4) I'd love to see the original balance of each CFD tax along with a year by year balance of how much has been paid down each year and what the current balance is?

5) Are there any CFD areas where they can already project out that they will need to be extended past their ORIGINAL pay off dates?

I'm sure there are other interesting topics but many of us would appreciate if you did stories on these topics above. Thanks in advance and looking forward to reading your stories on these Mello Roos issues.

June 17, 2013 at 11:13 a.m. ( | suggest removal )

Homeowners Overcharged Thousands In Special Property Taxes

Joanne,

I know many of us that live in CFD areas (or those thinking about buying in a CFD area) would LOVE for you to do some future stories on these topics below.

1) When is the original expected/planned pay off date of these Mello-Roos taxes in each area?

2) In what specific circumstances can these CFD taxes be extended out from their original targeted/planned pay off dates?

3) Which CFD areas have refinanced the bonds at today's record low interest rates? To note the CFD's that HAVE refinanced at today's record low interest rates? And list specifically why the ones that haven't refinanced at today's record low interest rates haven't done so already? If they haven't, is there any legal reason why they can't refinance at today's record low rates?

4) I'd love to see the original balance of each CFD tax along with a year by year balance of how much has been paid down each year and what the current balance is?

5) Are there any CFD areas where they can already project out that they will need to be extended past their ORIGINAL pay off dates?

I'm sure there are other interesting topics but many of us would appreciate if you did stories on these topics above. Thanks in advance and looking forward to reading your stories on these Mello Roos issues.

June 14, 2013 at 8:32 p.m. ( | suggest removal )

Homeowners Overcharged Thousands In Special Property Taxes

You're welcome JeanMarc. Biggerpockets has some pretty good information on it. But I like sites like Piggington as they are local sites and most of the people are all local to the San Diego area. This way you get a much better feel of what is going on locally.

So much of real estate is local and drastically differs just based on each individual city.

I've met several people in person from that website and there are some smart 'cookies' on that website. Many of us on that website foresaw the real estate crash, exited and then subsequently bought at the bottom at 2011.

It's been fun talking to some of them and hearing their "aha moments".

June 13, 2013 at 6:59 p.m. ( | suggest removal )

Homeowners Overcharged Thousands In Special Property Taxes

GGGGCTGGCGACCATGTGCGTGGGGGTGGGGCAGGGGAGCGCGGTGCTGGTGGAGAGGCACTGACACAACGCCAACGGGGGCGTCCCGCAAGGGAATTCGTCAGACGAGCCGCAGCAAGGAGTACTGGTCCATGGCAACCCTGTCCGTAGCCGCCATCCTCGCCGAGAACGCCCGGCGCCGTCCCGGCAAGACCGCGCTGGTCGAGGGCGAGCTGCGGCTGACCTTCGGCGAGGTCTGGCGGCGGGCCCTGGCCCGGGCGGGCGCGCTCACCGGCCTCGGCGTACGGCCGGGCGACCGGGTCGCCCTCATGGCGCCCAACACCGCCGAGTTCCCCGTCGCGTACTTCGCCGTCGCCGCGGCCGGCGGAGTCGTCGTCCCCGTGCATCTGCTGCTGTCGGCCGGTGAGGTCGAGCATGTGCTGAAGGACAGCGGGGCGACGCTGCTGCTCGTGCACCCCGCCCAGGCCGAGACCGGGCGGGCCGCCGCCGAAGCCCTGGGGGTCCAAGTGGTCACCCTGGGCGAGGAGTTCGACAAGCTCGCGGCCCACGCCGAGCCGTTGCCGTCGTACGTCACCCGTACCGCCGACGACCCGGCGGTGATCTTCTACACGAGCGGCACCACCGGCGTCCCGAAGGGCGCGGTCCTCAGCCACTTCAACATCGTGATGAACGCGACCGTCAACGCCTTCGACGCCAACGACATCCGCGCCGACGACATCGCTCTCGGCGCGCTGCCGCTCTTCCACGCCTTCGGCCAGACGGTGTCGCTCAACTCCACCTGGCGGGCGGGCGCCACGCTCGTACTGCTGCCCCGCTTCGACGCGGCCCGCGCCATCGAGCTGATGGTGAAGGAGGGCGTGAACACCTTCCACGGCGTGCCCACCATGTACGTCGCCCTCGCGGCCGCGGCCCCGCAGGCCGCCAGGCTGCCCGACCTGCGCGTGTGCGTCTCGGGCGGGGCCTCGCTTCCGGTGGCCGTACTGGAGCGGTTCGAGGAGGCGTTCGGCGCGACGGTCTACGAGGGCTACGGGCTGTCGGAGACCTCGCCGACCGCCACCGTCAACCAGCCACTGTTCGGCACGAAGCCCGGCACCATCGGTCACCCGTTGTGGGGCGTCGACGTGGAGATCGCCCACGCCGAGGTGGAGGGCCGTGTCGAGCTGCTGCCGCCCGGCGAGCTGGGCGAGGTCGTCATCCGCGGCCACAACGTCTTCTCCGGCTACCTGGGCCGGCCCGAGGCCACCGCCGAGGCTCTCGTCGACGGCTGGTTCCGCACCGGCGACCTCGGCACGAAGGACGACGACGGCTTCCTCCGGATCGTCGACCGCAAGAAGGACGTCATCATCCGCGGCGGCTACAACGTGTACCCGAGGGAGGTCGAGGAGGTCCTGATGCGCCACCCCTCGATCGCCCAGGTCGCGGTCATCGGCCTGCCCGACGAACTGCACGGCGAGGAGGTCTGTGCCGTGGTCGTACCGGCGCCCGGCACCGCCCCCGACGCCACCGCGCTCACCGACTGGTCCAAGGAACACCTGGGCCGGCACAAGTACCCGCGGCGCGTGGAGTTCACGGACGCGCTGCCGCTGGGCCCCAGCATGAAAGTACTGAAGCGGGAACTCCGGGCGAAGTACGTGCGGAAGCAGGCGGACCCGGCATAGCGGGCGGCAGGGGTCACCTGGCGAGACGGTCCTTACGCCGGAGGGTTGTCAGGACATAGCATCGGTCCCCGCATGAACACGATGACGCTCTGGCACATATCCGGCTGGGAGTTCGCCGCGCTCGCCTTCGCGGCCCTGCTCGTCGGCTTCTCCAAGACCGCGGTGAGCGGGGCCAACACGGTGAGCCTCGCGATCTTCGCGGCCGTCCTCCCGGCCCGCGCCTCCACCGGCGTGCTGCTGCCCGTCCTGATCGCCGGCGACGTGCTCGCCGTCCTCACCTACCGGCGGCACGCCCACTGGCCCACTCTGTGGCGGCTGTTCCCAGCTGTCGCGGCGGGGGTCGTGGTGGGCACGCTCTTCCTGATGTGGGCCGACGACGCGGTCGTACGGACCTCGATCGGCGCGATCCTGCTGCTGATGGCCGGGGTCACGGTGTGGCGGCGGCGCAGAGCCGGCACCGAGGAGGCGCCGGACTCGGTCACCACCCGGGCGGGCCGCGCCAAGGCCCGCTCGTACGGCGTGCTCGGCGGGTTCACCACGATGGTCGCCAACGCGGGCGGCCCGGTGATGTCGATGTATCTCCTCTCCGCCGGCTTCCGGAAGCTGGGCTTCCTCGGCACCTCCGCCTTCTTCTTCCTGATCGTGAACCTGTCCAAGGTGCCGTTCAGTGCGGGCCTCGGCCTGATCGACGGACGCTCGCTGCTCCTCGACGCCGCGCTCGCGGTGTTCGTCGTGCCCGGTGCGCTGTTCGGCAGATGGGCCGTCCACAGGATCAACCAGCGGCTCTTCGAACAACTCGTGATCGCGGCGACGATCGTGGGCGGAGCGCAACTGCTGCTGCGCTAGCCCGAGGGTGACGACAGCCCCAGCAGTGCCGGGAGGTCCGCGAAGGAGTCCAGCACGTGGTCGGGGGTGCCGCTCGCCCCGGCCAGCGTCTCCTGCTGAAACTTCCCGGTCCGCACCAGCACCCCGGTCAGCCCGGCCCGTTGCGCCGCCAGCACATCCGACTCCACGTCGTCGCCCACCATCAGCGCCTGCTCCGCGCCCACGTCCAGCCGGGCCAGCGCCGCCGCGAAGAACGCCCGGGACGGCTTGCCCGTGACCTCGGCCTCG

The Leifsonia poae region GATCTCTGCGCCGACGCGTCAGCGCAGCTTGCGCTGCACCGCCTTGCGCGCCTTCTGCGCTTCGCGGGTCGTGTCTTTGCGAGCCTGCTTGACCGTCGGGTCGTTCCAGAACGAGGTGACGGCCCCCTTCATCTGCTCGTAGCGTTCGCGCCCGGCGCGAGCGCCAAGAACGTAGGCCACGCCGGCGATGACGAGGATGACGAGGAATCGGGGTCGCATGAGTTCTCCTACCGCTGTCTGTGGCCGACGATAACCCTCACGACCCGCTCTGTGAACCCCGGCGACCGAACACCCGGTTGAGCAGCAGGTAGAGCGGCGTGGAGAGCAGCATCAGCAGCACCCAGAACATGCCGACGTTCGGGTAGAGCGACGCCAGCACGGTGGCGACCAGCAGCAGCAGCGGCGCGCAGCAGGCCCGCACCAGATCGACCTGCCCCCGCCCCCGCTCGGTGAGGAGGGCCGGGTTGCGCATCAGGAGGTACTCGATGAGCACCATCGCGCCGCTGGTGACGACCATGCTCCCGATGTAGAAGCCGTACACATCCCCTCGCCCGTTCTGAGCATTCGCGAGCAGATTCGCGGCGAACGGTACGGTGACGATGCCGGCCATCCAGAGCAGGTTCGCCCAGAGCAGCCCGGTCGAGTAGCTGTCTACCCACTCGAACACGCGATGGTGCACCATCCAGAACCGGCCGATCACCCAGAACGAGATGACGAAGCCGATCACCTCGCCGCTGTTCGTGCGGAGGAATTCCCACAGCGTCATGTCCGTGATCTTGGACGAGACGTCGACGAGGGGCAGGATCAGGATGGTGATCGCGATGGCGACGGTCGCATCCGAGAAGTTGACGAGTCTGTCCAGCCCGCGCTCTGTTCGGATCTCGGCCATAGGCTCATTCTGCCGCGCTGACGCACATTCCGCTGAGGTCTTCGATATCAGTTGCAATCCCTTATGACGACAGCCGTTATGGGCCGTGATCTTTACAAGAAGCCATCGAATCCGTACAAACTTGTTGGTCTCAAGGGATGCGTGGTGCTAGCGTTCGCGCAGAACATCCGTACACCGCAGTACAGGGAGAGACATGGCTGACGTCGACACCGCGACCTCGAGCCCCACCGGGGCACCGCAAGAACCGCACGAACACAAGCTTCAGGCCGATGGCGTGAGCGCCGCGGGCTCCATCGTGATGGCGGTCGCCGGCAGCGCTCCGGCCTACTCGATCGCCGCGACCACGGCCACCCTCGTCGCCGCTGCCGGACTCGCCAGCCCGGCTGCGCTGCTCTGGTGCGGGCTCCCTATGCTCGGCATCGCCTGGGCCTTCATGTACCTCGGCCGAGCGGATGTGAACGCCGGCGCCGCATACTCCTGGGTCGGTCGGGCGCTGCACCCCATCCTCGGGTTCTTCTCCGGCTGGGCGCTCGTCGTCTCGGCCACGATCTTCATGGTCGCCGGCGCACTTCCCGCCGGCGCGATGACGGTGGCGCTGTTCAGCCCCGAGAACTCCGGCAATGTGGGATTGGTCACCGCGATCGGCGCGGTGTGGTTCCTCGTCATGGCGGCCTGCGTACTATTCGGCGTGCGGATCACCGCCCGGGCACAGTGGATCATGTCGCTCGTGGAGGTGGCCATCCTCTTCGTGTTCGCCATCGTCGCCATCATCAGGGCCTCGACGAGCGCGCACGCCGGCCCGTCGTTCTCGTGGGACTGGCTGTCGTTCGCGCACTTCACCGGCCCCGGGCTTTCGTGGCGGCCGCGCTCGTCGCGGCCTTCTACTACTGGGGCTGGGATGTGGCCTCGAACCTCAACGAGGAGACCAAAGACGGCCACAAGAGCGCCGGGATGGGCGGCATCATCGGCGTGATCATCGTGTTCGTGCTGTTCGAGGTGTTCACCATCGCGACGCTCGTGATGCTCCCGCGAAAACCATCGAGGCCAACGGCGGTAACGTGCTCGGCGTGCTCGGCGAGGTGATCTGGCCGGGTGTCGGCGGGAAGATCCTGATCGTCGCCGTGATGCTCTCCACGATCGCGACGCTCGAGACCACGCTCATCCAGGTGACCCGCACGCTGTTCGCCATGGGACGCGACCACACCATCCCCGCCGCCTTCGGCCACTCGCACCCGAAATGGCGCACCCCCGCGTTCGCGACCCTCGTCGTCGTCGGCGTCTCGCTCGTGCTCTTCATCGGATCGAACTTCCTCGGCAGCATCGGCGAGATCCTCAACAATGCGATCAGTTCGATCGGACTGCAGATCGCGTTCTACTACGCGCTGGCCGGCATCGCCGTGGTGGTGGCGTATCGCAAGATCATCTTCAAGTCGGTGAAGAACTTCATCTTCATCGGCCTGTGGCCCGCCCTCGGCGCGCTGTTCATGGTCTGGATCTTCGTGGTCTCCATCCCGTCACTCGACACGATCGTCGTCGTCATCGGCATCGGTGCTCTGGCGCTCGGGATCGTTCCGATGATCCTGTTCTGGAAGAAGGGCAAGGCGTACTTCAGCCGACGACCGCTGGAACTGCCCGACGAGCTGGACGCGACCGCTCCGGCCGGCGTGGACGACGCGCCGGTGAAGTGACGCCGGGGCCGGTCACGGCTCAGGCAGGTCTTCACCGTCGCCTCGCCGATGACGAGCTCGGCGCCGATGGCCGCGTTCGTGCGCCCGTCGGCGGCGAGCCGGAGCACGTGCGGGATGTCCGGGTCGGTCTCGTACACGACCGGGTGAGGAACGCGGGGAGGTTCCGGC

I think it's a bit hard to understand the true picture of what is happening as well. The #'s are a bit misleading. For example, while it's GREAT that people have more money for down payments (I'm not counting FHA, VA type programs that are still able to put down a ridiculous low down payment). I'm speaking about more mainstream mortgages.

I met a few people that recently bought. Funny Del Sur is mentioned because that is one of the areas where I met someone that bought in. He was an engineer that I met last year and he told me he closed on a house there. I think he had a decent down payment but it seems he spent his entire savings for his down payment to buy this house.

I ran into him the other day and he STILL hasn't furnished his house! He said he doesn't have the cash to furnish his place and other than a bed and some basic furniture he can't afford it as he blew all of his cash on his down payment.

Heaven forbid he have some life emergency or medical problem or even something happen with the house. It's VERY easy for people to fall behind the "8 ball" here in San Diego that may look ok from the outside of the house but once you step behind the curtains....it's an entirely different story.

JeanMarc - you can go to one of the respected real estate boards like http://piggington.com/forum which has a LOT of great real estate information and full of many intelligent real estate investors. You can read some of the posts there and you can learn quite a bit.

I wish you the best.

June 13, 2013 at 12:05 p.m. ( | suggest removal )

Homeowners Overcharged Thousands In Special Property Taxes

Part 3

The key principles of buying real estate to me are long-term in nature. I look at real estate as a long term investment. And when you are buying a home to live in, you have to ignore some of the noise and always trying to "time the market" and stick to basic fundamentals of buying which are don't buy more house than you can comfortably afford. As well, don't blow your entire savings on a down payment. Emergencies come up and "life happens". As well, if you aren't sure you will be in the area for the longer term then buying might not make sense.

When I buy a HOME to live in and raise my family I look at it less of an "investment" vs. a "HOME" where I will raise my family. I don't get caught up in stuff like, "what is my house worth today". I don't honestly care what prices do in the short-term. Yes, it's a better feeling seeing a Zillow estimate higher vs. lower but it doesn't change anything for me and I can comfortably afford my monthly obligations (mortgage, insurance, property taxes, etc).

I believe you should be more looking at those things. As well, I KNOW people are going to have some buyers remise that are buying today. There is so few inventory out there that people are forcing themselves into buying houses they aren't in love with. They are jumping on anything even if they don't love it. That's a recipe for disaster.

Absolutely I don't believe we will NOT see the kind of low prices like what happened during the last crash. We were in such a unique situations with all of the derivatives and toxic waste being sold. I don't see it ever getting that bad again.

I feel sorry for today's buyers because it's a strange market where so many people still have negative equity or near negative equity and therefore aren't putting their properties for sale, interest rates are near an all-time low yet there isn't much on the market forcing prices upwards.

The banks and lenders actually played it VERY intelligently not releasing the "shadow inventory" on the market like so many perma-bears said was going to happen. That never played out. Some perma-bears are still waiting for prices to fall back like before and they will probably be waiting forever for that to happen.

But there ARE some severe problems out there in the world. Things have drastically improved with the economy, job market, stock market, etc. But part of the run up in real estate is a domino effect of the stock market. People feel/are much richer today with the recovery in the stock market.

Many people are liquidating some of their stock portfolios and putting it in real estate.

June 13, 2013 at 11:52 a.m. ( | suggest removal )